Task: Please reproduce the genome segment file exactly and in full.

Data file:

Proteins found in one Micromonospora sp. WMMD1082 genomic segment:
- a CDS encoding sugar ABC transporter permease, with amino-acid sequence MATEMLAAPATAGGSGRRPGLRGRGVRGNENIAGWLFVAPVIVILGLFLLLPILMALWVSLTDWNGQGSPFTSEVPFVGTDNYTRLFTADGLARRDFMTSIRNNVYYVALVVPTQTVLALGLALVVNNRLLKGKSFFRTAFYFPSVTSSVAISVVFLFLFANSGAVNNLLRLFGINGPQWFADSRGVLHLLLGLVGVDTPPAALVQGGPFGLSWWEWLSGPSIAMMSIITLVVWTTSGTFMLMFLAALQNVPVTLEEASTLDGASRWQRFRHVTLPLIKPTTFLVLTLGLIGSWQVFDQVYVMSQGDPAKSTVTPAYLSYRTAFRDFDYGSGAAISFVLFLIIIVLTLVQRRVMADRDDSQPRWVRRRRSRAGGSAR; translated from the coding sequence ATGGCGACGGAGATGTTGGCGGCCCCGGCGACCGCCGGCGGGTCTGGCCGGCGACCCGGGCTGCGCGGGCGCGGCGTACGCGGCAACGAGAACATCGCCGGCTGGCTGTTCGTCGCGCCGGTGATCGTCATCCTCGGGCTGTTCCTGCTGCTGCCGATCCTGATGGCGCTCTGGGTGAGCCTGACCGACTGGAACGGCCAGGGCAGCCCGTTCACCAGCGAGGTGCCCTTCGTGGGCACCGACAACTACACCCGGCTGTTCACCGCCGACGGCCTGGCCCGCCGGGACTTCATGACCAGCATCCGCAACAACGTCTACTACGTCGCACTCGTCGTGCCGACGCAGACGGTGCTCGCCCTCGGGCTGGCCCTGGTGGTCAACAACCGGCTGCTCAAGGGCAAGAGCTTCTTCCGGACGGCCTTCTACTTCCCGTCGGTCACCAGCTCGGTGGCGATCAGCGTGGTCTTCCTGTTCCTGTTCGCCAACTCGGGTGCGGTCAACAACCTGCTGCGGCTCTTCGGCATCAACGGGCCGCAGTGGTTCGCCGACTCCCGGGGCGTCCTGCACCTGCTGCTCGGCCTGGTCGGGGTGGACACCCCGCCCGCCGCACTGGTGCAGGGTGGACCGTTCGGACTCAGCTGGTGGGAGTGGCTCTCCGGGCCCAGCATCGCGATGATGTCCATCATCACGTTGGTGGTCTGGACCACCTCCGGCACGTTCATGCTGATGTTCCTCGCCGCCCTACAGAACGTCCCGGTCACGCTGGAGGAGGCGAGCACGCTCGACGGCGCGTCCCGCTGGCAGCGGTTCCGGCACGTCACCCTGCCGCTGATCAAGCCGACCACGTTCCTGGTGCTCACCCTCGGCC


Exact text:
Proteins found in one Micromonospora sp. WMMD1082 genomic segment:
- a CDS encoding sugar ABC transporter permease, with amino-acid sequence MATEMLAAPATAGGSGRRPGLRGRGVRGNENIAGWLFVAPVIVILGLFLLLPILMALWVSLTDWNGQGSPFTSEVPFVGTDNYTRLFTADGLARRDFMTSIRNNVYYVALVVPTQTVLALGLALVVNNRLLKGKSFFRTAFYFPSVTSSVAISVVFLFLFANSGAVNNLLRLFGINGPQWFADSRGVLHLLLGLVGVDTPPAALVQGGPFGLSWWEWLSGPSIAMMSIITLVVWTTSGTFMLMFLAALQNVPVTLEEASTLDGASRWQRFRHVTLPLIKPTTFLVLTLGLIGSWQVFDQVYVMSQGDPAKSTVTPAYLSYRTAFRDFDYGSGAAISFVLFLIIIVLTLVQRRVMADRDDSQPRWVRRRRSRAGGSAR; translated from the coding sequence ATGGCGACGGAGATGTTGGCGGCCCCGGCGACCGCCGGCGGGTCTGGCCGGCGACCCGGGCTGCGCGGGCGCGGCGTACGCGGCAACGAGAACATCGCCGGCTGGCTGTTCGTCGCGCCGGTGATCGTCATCCTCGGGCTGTTCCTGCTGCTGCCGATCCTGATGGCGCTCTGGGTGAGCCTGACCGACTGGAACGGCCAGGGCAGCCCGTTCACCAGCGAGGTGCCCTTCGTGGGCACCGACAACTACACCCGGCTGTTCACCGCCGACGGCCTGGCCCGCCGGGACTTCATGACCAGCATCCGCAACAACGTCTACTACGTCGCACTCGTCGTGCCGACGCAGACGGTGCTCGCCCTCGGGCTGGCCCTGGTGGTCAACAACCGGCTGCTCAAGGGCAAGAGCTTCTTCCGGACGGCCTTCTACTTCCCGTCGGTCACCAGCTCGGTGGCGATCAGCGTGGTCTTCCTGTTCCTGTTCGCCAACTCGGGTGCGGTCAACAACCTGCTGCGGCTCTTCGGCATCAACGGGCCGCAGTGGTTCGCCGACTCCCGGGGCGTCCTGCACCTGCTGCTCGGCCTGGTCGGGGTGGACACCCCGCCCGCCGCACTGGTGCAGGGTGGACCGTTCGGACTCAGCTGGTGGGAGTGGCTCTCCGGGCCCAGCATCGCGATGATGTCCATCATCACGTTGGTGGTCTGGACCACCTCCGGCACGTTCATGCTGATGTTCCTCGCCGCCCTACAGAACGTCCCGGTCACGCTGGAGGAGGCGAGCACGCTCGACGGCGCGTCCCGCTGGCAGCGGTTCCGGCACGTCACCCTGCCGCTGATCAAGCCGACCACGTTCCTGGTGCTCACCCTCGGCC